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Hotz v. Hotz

Supreme Court of Nebraska

September 21, 2018

Barbara F. Hotz, appellee,
v.
James P. Hotz, appellant.

         1. Modification of Decree: Child Support: Appeal and Error. Modification of child support is entrusted to the discretion of the trial court. An appellate court reviews proceedings for modification of child support de novo on the record and will affirm the judgment of the trial court absent an abuse of discretion.

         2. Evidence: Appeal and Error. In a review de novo on the record, an appellate court reappraises the evidence as presented by the record and reaches its own independent conclusions with respect to the matters at issue.

         3. Judgments: Words and Phrases. A judicial abuse of discretion requires that the reasons or rulings of the trial court be clearly untenable insofar as they unfairly deprive a litigant of a substantial right and a just result.

         4. Child Support: Rules of the Supreme Court. Interpretation of the Nebraska Child Support Guidelines presents a question of law.

         5. Judgments: Appeal and Error. When reviewing questions of law, an appellate court resolves the questions independently of the lower court's conclusions.

         6. Statutes: Rules of the Supreme Court. For purposes of construction, Nebraska Supreme Court rules are treated like statutes.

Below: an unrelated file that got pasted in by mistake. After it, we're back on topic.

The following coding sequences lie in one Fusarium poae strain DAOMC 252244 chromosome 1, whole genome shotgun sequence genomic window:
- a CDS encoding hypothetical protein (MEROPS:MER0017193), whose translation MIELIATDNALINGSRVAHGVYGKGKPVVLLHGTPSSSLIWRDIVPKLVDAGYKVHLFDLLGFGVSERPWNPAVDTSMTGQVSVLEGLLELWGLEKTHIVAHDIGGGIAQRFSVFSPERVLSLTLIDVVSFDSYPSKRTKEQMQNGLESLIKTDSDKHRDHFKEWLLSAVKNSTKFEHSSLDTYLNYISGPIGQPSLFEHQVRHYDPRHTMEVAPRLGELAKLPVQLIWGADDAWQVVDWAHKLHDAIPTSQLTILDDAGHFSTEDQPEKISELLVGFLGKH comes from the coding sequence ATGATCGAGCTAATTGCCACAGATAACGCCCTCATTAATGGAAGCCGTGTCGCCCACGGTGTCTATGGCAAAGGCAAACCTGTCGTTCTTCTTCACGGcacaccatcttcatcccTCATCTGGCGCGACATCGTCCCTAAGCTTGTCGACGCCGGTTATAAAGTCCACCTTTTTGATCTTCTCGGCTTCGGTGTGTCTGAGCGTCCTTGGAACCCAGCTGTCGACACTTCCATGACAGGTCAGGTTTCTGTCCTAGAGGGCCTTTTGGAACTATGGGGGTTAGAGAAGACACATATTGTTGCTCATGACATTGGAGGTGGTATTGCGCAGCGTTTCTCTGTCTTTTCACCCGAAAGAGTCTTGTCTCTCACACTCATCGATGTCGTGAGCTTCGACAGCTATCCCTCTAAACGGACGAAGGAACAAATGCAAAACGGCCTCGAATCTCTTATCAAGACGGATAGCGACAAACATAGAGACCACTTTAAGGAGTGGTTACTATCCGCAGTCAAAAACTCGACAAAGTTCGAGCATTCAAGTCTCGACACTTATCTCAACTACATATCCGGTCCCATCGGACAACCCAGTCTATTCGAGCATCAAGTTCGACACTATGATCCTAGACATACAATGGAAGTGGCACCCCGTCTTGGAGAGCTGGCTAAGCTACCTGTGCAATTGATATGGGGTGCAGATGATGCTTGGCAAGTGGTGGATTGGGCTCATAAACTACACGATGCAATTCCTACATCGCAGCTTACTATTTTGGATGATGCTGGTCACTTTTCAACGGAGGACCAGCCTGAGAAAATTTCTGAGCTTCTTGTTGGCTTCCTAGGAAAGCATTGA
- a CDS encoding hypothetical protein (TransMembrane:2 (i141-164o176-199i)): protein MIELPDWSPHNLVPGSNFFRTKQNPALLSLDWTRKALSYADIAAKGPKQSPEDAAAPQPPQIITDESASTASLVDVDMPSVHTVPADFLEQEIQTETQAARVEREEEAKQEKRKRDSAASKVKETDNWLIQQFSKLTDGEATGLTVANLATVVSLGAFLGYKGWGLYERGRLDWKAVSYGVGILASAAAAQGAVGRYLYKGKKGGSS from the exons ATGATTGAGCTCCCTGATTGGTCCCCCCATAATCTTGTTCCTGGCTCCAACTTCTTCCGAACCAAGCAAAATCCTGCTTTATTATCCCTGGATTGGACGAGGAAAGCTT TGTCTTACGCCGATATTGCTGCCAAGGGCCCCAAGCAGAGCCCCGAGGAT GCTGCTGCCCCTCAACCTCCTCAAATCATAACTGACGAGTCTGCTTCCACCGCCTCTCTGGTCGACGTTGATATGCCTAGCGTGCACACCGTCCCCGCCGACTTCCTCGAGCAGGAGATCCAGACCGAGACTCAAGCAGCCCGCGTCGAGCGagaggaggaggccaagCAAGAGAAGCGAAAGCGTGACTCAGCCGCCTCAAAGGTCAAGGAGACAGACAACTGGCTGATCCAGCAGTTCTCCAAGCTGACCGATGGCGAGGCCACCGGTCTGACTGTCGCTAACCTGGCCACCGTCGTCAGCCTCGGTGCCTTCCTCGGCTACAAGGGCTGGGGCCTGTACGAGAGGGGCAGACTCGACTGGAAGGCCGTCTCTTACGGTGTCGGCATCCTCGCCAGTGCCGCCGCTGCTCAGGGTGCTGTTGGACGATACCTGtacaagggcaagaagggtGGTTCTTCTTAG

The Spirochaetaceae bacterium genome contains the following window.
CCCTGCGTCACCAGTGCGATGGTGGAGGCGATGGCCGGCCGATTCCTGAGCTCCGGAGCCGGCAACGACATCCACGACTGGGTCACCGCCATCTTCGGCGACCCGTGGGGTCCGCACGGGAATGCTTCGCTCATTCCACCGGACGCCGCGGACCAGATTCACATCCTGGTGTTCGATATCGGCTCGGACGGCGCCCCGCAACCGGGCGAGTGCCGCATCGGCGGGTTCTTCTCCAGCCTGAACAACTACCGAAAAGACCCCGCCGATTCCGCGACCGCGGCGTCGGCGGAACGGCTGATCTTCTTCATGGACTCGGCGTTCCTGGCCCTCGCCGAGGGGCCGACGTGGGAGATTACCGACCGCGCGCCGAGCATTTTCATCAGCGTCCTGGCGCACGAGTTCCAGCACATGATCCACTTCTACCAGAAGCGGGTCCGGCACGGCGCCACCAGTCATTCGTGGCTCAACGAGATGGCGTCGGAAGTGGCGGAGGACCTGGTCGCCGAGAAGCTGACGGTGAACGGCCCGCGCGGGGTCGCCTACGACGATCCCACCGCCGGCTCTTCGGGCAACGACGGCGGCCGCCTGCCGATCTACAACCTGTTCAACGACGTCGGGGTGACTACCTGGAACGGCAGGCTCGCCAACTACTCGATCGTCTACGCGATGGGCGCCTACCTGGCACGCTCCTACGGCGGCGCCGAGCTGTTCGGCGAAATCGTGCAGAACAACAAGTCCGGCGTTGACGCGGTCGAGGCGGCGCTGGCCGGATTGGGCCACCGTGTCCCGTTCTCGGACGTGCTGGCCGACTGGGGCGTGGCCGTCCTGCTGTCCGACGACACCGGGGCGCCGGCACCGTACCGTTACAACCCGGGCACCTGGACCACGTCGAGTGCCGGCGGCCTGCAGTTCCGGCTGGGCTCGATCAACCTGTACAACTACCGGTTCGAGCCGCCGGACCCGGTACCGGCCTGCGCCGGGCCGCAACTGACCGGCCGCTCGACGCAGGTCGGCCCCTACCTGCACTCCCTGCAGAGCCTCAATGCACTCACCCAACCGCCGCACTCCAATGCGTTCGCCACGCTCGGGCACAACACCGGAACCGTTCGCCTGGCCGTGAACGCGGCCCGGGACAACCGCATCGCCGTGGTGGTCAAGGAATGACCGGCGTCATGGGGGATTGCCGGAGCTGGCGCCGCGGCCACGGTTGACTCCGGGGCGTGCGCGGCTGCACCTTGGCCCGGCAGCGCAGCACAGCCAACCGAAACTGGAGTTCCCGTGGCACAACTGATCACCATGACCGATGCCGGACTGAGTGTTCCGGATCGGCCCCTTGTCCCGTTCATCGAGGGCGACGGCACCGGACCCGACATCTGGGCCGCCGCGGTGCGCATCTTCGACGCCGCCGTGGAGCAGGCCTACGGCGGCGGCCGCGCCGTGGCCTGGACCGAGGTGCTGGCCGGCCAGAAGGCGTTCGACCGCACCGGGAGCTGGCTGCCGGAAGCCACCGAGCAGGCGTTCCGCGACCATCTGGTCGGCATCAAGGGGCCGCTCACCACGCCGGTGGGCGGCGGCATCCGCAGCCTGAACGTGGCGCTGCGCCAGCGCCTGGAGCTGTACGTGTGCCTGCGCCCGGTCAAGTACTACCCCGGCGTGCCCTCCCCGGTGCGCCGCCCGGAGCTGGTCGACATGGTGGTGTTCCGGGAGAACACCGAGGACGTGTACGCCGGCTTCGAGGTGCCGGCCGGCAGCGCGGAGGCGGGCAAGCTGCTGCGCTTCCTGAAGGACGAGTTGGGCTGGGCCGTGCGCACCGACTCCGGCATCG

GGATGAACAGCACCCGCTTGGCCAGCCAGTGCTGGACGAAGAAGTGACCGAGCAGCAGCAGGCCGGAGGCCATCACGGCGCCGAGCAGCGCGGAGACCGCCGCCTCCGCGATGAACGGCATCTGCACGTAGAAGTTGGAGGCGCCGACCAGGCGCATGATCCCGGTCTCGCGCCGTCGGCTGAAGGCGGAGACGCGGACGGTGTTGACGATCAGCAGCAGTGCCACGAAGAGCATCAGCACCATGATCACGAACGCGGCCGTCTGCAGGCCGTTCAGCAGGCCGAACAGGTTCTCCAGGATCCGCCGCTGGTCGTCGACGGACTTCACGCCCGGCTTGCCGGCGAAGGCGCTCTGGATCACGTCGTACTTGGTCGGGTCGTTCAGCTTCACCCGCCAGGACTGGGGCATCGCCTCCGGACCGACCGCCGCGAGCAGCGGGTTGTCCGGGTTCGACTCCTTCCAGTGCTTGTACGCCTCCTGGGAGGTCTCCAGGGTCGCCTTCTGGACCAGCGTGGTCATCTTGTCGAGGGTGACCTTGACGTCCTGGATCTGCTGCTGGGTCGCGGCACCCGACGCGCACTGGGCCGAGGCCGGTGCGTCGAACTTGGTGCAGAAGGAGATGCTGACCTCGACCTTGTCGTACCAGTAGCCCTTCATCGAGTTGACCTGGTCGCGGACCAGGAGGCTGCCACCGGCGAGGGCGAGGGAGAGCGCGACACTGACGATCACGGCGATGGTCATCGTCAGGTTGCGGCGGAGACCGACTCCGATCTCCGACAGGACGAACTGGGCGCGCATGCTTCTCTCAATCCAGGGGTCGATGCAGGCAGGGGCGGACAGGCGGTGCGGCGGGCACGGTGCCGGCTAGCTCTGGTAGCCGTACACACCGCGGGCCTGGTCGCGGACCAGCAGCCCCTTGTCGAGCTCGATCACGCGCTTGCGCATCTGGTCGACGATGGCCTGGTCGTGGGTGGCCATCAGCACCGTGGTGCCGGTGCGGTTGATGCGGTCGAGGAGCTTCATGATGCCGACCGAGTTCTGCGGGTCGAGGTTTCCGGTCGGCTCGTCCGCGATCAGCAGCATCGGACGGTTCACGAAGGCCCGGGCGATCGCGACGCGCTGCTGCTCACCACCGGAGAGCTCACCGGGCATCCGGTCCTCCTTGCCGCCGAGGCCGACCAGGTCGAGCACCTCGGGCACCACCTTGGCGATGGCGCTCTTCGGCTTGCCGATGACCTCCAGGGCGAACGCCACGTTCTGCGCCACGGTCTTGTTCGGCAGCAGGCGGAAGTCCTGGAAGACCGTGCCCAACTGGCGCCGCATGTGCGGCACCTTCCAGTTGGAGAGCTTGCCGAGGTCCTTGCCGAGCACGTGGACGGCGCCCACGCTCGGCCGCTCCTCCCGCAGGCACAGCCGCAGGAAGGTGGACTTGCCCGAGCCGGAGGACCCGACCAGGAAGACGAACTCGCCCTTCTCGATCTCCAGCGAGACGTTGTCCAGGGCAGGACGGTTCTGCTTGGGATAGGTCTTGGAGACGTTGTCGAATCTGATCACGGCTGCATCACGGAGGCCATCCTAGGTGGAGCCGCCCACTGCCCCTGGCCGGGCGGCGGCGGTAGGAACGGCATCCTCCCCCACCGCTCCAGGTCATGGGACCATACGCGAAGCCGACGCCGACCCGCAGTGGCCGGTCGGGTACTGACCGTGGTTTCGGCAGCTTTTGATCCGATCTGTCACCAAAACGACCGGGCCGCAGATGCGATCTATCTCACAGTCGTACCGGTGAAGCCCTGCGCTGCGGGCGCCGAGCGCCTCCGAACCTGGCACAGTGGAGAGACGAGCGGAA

7.__:__ . Absent a statutory indication to the contrary, language contained in a Nebraska Supreme Court rule is to be given its plain and ordinary meaning.

         8. __:__. Just as statutes relating to the same subject are in pari mate- ria and should be construed together, Nebraska Supreme Court rules should be read and construed together.

         9. Rules of the Supreme Court. A court must attempt to give effect to all parts of a Nebraska Supreme Court rule, and if it can be [301 Neb. 103] avoided, no word, clause, or sentence will be rejected as superfluous or meaningless.

         10. Rules of the Supreme Court: Appeal and Error. An appellate court should try to avoid, if possible, the construction of a Nebraska Supreme Court rule that would lead to an absurd result.